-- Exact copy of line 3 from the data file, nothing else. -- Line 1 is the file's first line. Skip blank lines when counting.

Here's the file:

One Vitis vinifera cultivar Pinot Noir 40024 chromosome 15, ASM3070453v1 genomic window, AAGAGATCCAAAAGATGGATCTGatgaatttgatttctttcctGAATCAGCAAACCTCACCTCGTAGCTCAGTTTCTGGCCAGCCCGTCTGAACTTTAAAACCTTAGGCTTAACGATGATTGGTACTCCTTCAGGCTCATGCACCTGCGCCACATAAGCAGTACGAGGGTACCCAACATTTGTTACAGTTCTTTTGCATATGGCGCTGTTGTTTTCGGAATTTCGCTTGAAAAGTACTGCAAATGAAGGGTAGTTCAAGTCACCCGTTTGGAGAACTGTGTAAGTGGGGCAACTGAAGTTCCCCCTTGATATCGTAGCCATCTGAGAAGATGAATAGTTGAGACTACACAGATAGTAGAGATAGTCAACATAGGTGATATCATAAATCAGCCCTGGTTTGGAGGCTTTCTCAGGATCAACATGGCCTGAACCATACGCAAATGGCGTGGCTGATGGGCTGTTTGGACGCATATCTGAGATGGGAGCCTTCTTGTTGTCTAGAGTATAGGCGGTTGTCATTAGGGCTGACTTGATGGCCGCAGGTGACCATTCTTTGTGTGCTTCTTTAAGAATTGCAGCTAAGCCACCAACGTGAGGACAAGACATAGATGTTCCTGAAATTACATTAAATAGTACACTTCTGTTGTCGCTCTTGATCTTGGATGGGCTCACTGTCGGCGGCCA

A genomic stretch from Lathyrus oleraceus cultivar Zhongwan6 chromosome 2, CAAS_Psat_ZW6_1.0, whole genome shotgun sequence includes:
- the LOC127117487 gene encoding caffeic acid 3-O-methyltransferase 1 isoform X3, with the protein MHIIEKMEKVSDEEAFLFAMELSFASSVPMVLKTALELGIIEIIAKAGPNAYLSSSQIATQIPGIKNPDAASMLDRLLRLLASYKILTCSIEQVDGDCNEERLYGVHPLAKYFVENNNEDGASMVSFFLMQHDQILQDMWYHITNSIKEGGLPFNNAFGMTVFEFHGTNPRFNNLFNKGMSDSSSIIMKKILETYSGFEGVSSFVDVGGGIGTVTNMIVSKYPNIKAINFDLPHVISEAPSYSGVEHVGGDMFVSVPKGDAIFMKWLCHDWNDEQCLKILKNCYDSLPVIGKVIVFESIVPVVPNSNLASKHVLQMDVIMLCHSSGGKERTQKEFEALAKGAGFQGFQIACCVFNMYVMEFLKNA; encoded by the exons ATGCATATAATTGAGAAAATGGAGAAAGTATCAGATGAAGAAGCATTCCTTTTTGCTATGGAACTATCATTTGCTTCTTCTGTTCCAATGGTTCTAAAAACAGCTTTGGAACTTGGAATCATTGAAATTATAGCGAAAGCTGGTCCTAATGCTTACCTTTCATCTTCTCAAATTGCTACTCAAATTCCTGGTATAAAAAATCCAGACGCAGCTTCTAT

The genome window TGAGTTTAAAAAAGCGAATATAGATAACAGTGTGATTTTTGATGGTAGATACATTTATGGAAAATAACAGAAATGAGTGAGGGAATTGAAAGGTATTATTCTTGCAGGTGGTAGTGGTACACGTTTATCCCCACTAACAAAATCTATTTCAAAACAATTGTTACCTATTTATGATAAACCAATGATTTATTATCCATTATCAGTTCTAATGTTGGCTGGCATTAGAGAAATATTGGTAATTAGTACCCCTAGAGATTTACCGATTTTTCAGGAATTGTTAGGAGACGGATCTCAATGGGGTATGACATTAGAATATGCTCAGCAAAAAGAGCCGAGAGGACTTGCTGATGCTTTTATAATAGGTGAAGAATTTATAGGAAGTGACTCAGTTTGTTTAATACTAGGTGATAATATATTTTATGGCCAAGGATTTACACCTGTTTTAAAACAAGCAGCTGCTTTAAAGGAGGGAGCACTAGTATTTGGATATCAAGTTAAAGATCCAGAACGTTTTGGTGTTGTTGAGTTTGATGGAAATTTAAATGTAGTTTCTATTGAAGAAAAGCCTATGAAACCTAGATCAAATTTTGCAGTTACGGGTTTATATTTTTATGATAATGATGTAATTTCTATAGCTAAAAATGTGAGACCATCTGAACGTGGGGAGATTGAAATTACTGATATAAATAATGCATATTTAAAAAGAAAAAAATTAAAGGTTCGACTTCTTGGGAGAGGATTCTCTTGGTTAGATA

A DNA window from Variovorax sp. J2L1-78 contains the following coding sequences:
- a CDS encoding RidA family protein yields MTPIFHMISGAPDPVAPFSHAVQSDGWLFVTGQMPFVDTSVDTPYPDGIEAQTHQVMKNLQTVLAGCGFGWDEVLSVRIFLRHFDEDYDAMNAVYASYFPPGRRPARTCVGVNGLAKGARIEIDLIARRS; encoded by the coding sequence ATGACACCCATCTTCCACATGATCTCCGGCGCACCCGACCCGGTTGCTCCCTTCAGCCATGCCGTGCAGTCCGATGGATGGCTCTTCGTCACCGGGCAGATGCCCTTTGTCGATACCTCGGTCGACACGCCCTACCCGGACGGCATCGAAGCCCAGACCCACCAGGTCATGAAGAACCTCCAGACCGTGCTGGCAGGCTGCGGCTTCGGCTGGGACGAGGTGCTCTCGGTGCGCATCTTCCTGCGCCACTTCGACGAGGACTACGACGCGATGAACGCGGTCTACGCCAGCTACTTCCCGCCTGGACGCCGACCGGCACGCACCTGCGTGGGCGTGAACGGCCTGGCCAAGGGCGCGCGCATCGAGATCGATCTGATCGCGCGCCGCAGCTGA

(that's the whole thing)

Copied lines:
- the LOC127117487 gene encoding caffeic acid 3-O-methyltransferase 1 isoform X3, with the protein MHIIEKMEKVSDEEAFLFAMELSFASSVPMVLKTALELGIIEIIAKAGPNAYLSSSQIATQIPGIKNPDAASMLDRLLRLLASYKILTCSIEQVDGDCNEERLYGVHPLAKYFVENNNEDGASMVSFFLMQHDQILQDMWYHITNSIKEGGLPFNNAFGMTVFEFHGTNPRFNNLFNKGMSDSSSIIMKKILETYSGFEGVSSFVDVGGGIGTVTNMIVSKYPNIKAINFDLPHVISEAPSYSGVEHVGGDMFVSVPKGDAIFMKWLCHDWNDEQCLKILKNCYDSLPVIGKVIVFESIVPVVPNSNLASKHVLQMDVIMLCHSSGGKERTQKEFEALAKGAGFQGFQIACCVFNMYVMEFLKNA; encoded by the exons ATGCATATAATTGAGAAAATGGAGAAAGTATCAGATGAAGAAGCATTCCTTTTTGCTATGGAACTATCATTTGCTTCTTCTGTTCCAATGGTTCTAAAAACAGCTTTGGAACTTGGAATCATTGAAATTATAGCGAAAGCTGGTCCTAATGCTTACCTTTCATCTTCTCAAATTGCTACTCAAATTCCTGGTATAAAAAATCCAGACGCAGCTTCTAT